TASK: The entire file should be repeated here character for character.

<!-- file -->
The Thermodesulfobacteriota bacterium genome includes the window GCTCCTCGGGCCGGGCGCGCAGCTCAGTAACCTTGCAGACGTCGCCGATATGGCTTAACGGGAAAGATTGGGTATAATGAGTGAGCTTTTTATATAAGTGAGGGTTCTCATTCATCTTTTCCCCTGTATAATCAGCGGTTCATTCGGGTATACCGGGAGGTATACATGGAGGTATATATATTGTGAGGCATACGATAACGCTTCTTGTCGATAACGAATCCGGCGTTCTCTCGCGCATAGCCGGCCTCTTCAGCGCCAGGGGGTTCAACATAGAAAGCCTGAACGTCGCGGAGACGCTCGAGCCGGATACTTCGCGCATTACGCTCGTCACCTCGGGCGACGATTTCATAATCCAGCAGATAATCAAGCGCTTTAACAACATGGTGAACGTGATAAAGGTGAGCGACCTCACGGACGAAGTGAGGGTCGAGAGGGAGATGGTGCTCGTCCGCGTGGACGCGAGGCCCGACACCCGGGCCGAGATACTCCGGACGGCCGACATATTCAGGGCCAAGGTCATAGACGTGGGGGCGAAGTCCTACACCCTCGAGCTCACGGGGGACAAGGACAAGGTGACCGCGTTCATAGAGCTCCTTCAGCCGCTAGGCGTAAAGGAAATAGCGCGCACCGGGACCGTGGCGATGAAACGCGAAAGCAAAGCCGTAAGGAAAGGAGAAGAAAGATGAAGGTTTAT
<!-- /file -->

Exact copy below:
The Thermodesulfobacteriota bacterium genome includes the window GCTCCTCGGGCCGGGCGCGCAGCTCAGTAACCTTGCAGACGTCGCCGATATGGCTTAACGGGAAAGATTGGGTATAATGAGTGAGCTTTTTATATAAGTGAGGGTTCTCATTCATCTTTTCCCCTGTATAATCAGCGGTTCATTCGGGTATACCGGGAGGTATACATGGAGGTATATATATTGTGAGGCATACGATAACGCTTCTTGTCGATAACGAATCCGGCGTTCTCTCGCGCATAGCCGGCCTCTTCAGCGCCAGGGGGTTCAACATAGAAAGCCTGAACGTCGCGGAGACGCTCGAGCCGGATACTTCGCGCATTACGCTCGTCACCTCGGGCGACGATTTCATAATCCAGCAGATAATCAAGCGCTTTAACAACATGGTGAACGTGATAAAGGTGAGCGACCTCACGGACGAAGTGAGGGTCGAGAGGGAGATGGTGCTCGTCCGCGTGGACGCGAGGCCCGACACCCGGGCCGAGATACTCCGGACGGCCGACATATTCAGGGCCAAGGTCATAGACGTGGGGGCGAAGTCCTACACCCTCGAGCTCACGGGGGACAAGGACAAGGTGACCGCGTTCATAGAGCTCCTTCAGCCGCTAGGCGTAAAGGAAATAGCGCGCACCGGGACCGTGGCGATGAAACGCGAAAGCAAAGCCGTAAGGAAAGGAGAAGAAAGATGAAGGTTTAT